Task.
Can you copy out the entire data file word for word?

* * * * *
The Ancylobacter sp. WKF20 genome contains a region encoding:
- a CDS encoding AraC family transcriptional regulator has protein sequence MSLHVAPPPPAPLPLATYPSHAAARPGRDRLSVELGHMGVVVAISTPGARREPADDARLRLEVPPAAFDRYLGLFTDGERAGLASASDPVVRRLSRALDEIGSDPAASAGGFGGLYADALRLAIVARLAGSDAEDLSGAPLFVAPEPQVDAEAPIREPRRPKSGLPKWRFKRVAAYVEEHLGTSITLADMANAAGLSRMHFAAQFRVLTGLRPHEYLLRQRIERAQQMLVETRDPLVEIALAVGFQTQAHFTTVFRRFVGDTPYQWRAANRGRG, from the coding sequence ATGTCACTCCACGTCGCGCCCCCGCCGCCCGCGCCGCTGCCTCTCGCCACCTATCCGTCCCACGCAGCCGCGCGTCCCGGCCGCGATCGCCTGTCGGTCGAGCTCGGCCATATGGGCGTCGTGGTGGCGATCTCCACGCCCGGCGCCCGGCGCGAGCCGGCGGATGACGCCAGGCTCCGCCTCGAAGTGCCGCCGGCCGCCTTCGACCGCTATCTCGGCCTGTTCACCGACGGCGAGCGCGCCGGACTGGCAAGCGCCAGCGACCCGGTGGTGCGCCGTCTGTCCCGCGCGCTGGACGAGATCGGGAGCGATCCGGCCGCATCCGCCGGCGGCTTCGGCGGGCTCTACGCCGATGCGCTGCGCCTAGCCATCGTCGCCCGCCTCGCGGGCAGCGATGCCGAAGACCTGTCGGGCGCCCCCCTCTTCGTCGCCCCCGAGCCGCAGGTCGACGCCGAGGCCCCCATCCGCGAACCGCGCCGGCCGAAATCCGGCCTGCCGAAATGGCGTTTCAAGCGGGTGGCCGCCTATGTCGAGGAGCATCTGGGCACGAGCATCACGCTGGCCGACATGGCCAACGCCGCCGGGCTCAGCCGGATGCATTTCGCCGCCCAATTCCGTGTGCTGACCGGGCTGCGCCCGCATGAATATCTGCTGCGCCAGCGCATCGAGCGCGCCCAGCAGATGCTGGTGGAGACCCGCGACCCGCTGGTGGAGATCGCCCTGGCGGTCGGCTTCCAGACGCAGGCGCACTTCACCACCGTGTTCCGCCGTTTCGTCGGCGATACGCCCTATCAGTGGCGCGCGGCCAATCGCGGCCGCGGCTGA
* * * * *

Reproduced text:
The Ancylobacter sp. WKF20 genome contains a region encoding:
- a CDS encoding AraC family transcriptional regulator has protein sequence MSLHVAPPPPAPLPLATYPSHAAARPGRDRLSVELGHMGVVVAISTPGARREPADDARLRLEVPPAAFDRYLGLFTDGERAGLASASDPVVRRLSRALDEIGSDPAASAGGFGGLYADALRLAIVARLAGSDAEDLSGAPLFVAPEPQVDAEAPIREPRRPKSGLPKWRFKRVAAYVEEHLGTSITLADMANAAGLSRMHFAAQFRVLTGLRPHEYLLRQRIERAQQMLVETRDPLVEIALAVGFQTQAHFTTVFRRFVGDTPYQWRAANRGRG, from the coding sequence ATGTCACTCCACGTCGCGCCCCCGCCGCCCGCGCCGCTGCCTCTCGCCACCTATCCGTCCCACGCAGCCGCGCGTCCCGGCCGCGATCGCCTGTCGGTCGAGCTCGGCCATATGGGCGTCGTGGTGGCGATCTCCACGCCCGGCGCCCGGCGCGAGCCGGCGGATGACGCCAGGCTCCGCCTCGAAGTGCCGCCGGCCGCCTTCGACCGCTATCTCGGCCTGTTCACCGACGGCGAGCGCGCCGGACTGGCAAGCGCCAGCGACCCGGTGGTGCGCCGTCTGTCCCGCGCGCTGGACGAGATCGGGAGCGATCCGGCCGCATCCGCCGGCGGCTTCGGCGGGCTCTACGCCGATGCGCTGCGCCTAGCCATCGTCGCCCGCCTCGCGGGCAGCGATGCCGAAGACCTGTCGGGCGCCCCCCTCTTCGTCGCCCCCGAGCCGCAGGTCGACGCCGAGGCCCCCATCCGCGAACCGCGCCGGCCGAAATCCGGCCTGCCGAAATGGCGTTTCAAGCGGGTGGCCGCCTATGTCGAGGAGCATCTGGGCACGAGCATCACGCTGGCCGACATGGCCAACGCCGCCGGGCTCAGCCGGATGCATTTCGCCGCCCAATTCCGTGTGCTGACCGGGCTGCGCCCGCATGAATATCTGCTGCGCCAGCGCATCGAGCGCGCCCAGCAGATGCTGGTGGAGACCCGCGACCCGCTGGTGGAGATCGCCCTGGCGGTCGGCTTCCAGACGCAGGCGCACTTCACCACCGTGTTCCGCCGTTTCGTCGGCGATACGCCCTATCAGTGGCGCGCGGCCAATCGCGGCCGCGGCTGA